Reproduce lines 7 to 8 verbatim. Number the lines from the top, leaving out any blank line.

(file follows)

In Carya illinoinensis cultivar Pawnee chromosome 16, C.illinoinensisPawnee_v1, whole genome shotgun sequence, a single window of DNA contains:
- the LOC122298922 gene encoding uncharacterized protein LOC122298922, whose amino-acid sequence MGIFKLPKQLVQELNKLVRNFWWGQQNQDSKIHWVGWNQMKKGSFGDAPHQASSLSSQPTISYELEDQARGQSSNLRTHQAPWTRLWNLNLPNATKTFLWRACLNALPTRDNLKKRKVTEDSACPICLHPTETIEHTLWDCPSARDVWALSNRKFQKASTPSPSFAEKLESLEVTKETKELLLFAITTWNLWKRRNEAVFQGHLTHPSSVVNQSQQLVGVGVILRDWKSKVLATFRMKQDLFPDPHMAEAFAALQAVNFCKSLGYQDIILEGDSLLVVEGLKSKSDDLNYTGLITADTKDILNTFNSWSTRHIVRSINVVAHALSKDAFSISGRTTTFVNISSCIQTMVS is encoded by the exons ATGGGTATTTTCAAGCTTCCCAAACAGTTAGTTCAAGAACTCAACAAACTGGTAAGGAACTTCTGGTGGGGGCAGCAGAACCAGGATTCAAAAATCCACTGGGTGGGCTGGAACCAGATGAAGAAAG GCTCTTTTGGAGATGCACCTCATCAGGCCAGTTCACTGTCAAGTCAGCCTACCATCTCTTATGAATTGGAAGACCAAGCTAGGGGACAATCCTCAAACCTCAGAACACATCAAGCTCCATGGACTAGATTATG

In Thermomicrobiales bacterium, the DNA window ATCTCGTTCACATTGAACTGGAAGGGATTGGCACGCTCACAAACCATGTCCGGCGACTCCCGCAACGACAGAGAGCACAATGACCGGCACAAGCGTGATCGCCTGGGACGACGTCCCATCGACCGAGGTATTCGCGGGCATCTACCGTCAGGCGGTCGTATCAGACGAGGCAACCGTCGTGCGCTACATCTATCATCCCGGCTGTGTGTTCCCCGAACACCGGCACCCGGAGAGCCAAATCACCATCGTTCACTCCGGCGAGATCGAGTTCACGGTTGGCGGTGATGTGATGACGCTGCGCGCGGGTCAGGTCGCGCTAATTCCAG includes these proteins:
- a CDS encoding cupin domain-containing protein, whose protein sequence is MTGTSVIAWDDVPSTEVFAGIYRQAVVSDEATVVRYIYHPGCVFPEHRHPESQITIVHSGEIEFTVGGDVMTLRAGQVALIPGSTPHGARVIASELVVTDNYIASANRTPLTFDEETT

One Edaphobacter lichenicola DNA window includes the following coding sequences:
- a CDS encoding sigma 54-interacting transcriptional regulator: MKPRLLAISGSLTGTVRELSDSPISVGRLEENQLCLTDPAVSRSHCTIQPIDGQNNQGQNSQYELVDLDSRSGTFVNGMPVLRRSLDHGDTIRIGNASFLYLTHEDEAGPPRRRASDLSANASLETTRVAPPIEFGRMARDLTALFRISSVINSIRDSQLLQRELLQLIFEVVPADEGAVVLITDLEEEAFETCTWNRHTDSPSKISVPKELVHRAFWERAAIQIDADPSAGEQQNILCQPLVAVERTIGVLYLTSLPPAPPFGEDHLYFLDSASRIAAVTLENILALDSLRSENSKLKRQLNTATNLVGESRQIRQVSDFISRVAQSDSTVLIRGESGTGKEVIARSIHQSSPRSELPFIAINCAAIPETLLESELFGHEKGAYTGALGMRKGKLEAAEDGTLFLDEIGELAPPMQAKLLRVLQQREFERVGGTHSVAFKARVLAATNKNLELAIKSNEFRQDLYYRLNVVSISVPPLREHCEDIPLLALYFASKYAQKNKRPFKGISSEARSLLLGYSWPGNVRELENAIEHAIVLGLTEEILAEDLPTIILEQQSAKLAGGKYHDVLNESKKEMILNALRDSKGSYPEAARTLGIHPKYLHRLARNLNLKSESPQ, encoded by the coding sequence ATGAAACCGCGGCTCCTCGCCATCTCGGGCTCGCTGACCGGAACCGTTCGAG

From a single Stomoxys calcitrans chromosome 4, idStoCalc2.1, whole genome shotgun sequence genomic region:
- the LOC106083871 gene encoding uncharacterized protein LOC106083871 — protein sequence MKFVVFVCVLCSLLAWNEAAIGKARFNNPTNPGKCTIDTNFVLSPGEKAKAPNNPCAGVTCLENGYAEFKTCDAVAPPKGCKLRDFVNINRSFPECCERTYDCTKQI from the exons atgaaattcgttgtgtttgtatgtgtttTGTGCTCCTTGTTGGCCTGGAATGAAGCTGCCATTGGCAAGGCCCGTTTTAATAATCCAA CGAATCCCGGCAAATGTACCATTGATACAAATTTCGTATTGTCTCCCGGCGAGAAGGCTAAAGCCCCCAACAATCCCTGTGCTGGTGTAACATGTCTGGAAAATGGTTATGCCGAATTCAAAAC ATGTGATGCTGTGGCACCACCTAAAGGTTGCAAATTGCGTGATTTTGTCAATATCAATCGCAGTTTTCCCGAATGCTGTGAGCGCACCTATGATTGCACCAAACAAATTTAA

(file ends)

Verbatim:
From a single Stomoxys calcitrans chromosome 4, idStoCalc2.1, whole genome shotgun sequence genomic region:
- the LOC106083871 gene encoding uncharacterized protein LOC106083871 — protein sequence MKFVVFVCVLCSLLAWNEAAIGKARFNNPTNPGKCTIDTNFVLSPGEKAKAPNNPCAGVTCLENGYAEFKTCDAVAPPKGCKLRDFVNINRSFPECCERTYDCTKQI from the exons atgaaattcgttgtgtttgtatgtgtttTGTGCTCCTTGTTGGCCTGGAATGAAGCTGCCATTGGCAAGGCCCGTTTTAATAATCCAA CGAATCCCGGCAAATGTACCATTGATACAAATTTCGTATTGTCTCCCGGCGAGAAGGCTAAAGCCCCCAACAATCCCTGTGCTGGTGTAACATGTCTGGAAAATGGTTATGCCGAATTCAAAAC ATGTGATGCTGTGGCACCACCTAAAGGTTGCAAATTGCGTGATTTTGTCAATATCAATCGCAGTTTTCCCGAATGCTGTGAGCGCACCTATGATTGCACCAAACAAATTTAA